General Court: gradient of green shades lacks distinctiveness

European Union

In Enercon GmbH v Office for Harmonisation in the internal Market (OHIM) (Case T-655/13, January 28 2015), the General Court has upheld a decision of the First Board of Appeal of OHIM in which the latter had confirmed the OHIM examiner’s refusal to register as a Community trademark (CTM) a sign consisting of a gradient of shades of the colour green, represented below, in relation with “wind turbines” in Class 7, “scale models and scale model kits of wind turbines as instructional materials” in Class 16 and “scale models and scale model kits of wind turbines as toys” in Class 28 of the Nice Classification.

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When filing this trademark before OHIM, the applicant described it as being a colour mark. Subsequently, in the course of the registration process, it requested that OHIM requalify the trademark as a figurative mark.

The examiner refused to register the mark, finding that it was not sufficiently distinctive in relation with the covered goods, and rejected the applicant’s request for amendment of its trademark on the grounds that such correction did not comply with Article 43(2) of the Community Trademark Regulation (207/2009).

The examiner’s decision was upheld by the First Board of Appeal of OHIM in a decision of September 11 2013. The applicant appealed.

In its decision, the General Court first indicated that, according to Article 43(2) of the regulation, a CTM application may be amended, upon request by the applicant, only by correcting the name and address of the applicant, errors of wording or obvious mistakes, provided that such correction does not substantially affect the trademark or extend the list of goods or services.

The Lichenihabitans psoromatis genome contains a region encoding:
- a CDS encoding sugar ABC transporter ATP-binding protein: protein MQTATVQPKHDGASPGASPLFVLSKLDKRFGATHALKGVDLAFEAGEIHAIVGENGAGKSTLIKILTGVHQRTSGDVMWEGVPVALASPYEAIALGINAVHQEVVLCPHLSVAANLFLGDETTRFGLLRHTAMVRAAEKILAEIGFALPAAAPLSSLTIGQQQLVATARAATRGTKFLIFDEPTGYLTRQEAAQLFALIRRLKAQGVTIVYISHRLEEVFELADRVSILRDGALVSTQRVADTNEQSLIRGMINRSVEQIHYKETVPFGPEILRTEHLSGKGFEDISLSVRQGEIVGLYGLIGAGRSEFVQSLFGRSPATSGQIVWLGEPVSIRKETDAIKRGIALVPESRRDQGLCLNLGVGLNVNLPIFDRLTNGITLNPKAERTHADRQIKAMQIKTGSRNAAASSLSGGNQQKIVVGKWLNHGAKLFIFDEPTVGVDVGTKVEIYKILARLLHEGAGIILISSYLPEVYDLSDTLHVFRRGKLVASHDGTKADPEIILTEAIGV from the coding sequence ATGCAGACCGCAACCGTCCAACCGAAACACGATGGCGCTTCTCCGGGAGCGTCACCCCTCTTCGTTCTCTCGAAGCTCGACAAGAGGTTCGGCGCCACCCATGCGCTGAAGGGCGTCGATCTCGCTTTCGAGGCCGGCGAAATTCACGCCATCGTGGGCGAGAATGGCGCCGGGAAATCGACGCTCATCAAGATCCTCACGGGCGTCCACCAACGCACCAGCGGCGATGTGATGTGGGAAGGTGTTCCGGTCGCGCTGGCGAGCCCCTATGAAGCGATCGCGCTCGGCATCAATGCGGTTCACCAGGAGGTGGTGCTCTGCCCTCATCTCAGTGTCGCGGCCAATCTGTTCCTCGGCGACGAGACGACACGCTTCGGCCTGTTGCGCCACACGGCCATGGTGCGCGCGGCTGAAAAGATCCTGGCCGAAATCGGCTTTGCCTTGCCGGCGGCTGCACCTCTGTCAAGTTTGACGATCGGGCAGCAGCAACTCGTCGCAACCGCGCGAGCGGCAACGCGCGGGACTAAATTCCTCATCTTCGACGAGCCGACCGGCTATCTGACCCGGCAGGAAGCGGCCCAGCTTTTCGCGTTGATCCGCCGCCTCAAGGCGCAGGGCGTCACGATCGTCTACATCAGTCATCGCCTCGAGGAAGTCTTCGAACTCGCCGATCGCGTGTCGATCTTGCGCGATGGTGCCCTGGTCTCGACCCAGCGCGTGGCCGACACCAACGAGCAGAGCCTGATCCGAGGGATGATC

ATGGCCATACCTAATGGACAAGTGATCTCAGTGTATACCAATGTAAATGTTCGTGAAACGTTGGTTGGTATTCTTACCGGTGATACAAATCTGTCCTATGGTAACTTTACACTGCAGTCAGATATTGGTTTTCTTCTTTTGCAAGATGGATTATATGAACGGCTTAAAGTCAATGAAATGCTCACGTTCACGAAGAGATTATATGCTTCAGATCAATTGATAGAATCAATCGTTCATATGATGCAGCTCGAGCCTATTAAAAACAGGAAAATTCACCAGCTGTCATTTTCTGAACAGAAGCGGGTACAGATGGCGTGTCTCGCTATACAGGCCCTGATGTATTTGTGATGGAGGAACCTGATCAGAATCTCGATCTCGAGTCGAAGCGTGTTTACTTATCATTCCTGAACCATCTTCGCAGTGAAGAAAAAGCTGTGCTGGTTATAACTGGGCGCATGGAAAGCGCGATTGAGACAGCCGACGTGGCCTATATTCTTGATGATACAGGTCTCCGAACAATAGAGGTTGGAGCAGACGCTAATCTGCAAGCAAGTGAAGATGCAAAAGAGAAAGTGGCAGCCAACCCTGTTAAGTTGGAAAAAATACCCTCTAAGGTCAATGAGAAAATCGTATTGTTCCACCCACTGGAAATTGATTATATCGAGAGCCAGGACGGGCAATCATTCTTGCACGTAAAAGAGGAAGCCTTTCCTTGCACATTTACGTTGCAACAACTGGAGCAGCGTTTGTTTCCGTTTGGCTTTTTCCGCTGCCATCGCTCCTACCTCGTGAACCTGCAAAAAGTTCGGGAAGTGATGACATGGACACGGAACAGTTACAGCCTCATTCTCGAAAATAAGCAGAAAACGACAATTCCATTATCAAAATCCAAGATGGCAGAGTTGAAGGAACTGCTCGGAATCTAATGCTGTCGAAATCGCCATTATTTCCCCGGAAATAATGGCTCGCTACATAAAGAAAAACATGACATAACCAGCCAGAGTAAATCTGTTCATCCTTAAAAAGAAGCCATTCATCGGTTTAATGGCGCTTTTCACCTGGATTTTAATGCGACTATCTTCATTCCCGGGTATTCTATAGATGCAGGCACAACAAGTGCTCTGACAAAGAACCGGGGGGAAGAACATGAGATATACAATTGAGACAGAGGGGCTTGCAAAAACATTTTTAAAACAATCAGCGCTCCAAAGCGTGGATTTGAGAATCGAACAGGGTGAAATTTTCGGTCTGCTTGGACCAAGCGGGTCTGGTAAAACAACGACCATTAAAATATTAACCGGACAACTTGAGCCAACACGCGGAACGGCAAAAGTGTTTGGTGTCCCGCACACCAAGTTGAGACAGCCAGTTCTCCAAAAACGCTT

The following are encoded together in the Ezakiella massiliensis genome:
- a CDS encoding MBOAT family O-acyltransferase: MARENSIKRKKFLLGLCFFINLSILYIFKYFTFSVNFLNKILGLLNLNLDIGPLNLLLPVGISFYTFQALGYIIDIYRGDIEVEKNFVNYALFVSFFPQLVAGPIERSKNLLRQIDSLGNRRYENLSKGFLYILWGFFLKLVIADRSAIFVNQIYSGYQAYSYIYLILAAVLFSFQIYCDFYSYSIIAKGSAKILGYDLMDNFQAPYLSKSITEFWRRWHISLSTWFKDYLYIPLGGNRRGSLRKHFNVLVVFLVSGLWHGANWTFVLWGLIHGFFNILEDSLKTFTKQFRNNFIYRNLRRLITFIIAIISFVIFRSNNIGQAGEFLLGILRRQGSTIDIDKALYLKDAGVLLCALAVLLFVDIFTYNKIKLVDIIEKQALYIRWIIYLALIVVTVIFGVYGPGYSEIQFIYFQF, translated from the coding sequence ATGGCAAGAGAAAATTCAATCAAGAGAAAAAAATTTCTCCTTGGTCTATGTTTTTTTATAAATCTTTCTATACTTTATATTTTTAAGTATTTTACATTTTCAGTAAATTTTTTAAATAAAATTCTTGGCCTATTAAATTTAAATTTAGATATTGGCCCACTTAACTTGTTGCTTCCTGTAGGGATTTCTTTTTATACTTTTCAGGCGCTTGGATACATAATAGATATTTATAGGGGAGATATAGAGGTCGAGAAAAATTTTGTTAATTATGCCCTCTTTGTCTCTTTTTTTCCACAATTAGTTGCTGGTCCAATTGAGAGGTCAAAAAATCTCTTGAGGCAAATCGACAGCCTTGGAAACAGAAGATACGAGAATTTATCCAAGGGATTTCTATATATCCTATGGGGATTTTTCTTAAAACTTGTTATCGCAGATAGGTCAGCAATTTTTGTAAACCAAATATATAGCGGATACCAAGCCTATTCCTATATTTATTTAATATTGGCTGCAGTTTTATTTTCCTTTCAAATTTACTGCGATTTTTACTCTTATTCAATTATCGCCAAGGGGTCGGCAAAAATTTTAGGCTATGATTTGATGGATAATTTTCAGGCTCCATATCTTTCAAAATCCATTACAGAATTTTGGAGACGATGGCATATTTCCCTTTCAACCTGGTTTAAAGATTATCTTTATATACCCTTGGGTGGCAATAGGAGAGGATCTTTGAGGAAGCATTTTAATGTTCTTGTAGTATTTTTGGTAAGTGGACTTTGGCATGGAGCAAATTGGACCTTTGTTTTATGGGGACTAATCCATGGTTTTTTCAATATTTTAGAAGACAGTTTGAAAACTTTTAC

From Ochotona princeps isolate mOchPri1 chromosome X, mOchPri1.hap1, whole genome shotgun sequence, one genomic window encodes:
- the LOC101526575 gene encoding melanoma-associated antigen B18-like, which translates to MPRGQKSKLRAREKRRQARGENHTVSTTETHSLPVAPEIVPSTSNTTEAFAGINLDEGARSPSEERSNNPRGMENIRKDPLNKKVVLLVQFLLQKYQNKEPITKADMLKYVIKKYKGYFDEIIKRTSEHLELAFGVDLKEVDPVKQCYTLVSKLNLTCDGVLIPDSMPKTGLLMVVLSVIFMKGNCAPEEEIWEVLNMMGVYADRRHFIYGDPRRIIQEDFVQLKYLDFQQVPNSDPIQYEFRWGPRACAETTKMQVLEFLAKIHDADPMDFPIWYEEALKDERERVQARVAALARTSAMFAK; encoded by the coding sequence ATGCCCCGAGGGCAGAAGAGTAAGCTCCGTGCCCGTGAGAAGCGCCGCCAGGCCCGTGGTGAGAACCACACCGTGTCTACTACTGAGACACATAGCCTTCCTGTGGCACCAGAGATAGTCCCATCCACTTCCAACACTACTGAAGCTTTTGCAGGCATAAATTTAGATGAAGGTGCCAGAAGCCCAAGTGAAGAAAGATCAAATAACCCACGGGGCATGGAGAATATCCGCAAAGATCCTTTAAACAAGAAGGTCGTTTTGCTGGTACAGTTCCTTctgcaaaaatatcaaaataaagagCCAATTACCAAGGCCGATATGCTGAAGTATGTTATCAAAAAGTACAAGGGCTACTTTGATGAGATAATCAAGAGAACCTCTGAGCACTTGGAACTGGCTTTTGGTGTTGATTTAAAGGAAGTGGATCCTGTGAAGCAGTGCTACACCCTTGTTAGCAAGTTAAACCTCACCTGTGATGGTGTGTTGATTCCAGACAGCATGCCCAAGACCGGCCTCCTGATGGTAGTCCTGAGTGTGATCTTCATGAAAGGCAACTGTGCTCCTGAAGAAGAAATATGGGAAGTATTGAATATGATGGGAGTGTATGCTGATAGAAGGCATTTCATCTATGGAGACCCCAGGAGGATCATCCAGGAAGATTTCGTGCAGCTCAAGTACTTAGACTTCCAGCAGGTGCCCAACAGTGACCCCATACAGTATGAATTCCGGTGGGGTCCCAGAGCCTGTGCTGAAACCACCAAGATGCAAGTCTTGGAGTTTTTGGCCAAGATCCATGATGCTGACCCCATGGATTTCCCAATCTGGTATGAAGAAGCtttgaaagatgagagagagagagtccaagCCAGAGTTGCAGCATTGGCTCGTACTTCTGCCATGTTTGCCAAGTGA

On this point, the court upheld OHIM’s decision, and pointed out that the modification of the qualification of a mark substantially alters the mark as filed and violates Article 43(2).

Regarding the assessment of the distinctive character of the mark, the court first recalled the criteria established by settled case law (see Libertel (Case C-104/01) and Heidelberger (Case C-49/02)) to determine whether a colour mark is sufficiently distinctive - namely, the requirements of graphical representation and capacity to distinguish. A colour mark per se must be represented graphically in a way that is clear, precise, self-contained, equally accessible, intelligible, durable and objective. This 'objective' condition may be satisfied through use of an internationally recognised identification code (eg, the Pantone Classification System). A representation of the colour on its own, or a description in words, is unlikely to be sufficient (because representations may fade and words may be unclear).

In addition, the colour must have the potential of distinguishing the goods or services of one trader from those of another. The court also recalled that regard must be had to the general interest in not unduly restricting the availability of colours for all traders, and that another relevant factor to consider in assessing the registrability of colour marks is the breadth of the specification of goods and services.

In this specific case, the court considered that the mark applied for did not fulfil the abovementioned criteria, especially as the mark was aimed at professionals whose level of attention was higher, given the goods for which registration was sought.

Not surprisingly, the court underlined the fact that the colour green, in relation with “wind turbines”, lacked distinctive character, given that:

  • This colour would be seen as a purely decorative element fulfilling an exclusively aesthetic purpose, which was to integrate the wind turbines into nature; it was hence not capable of identifying the products for which registration was sought as originating from a particular undertaking and distinguishing these products from those of other undertakings; and

  • This colour would be perceived as referring to the ecological character of the wind turbines, which produce green energy.

The court also emphasised that the colour gradient was regular, logical and commonplace; hence, it was not sufficiently distinctive to indicate the origin of the goods.

This decision confirms that very strict conditions apply to the registration of colour marks. It is interesting to note that trying to overcome such a refusal by requesting the requalification of the mark as a figurative mark will be in vain.

Meriem Loudiyi, INLEX IP Expertise, Paris

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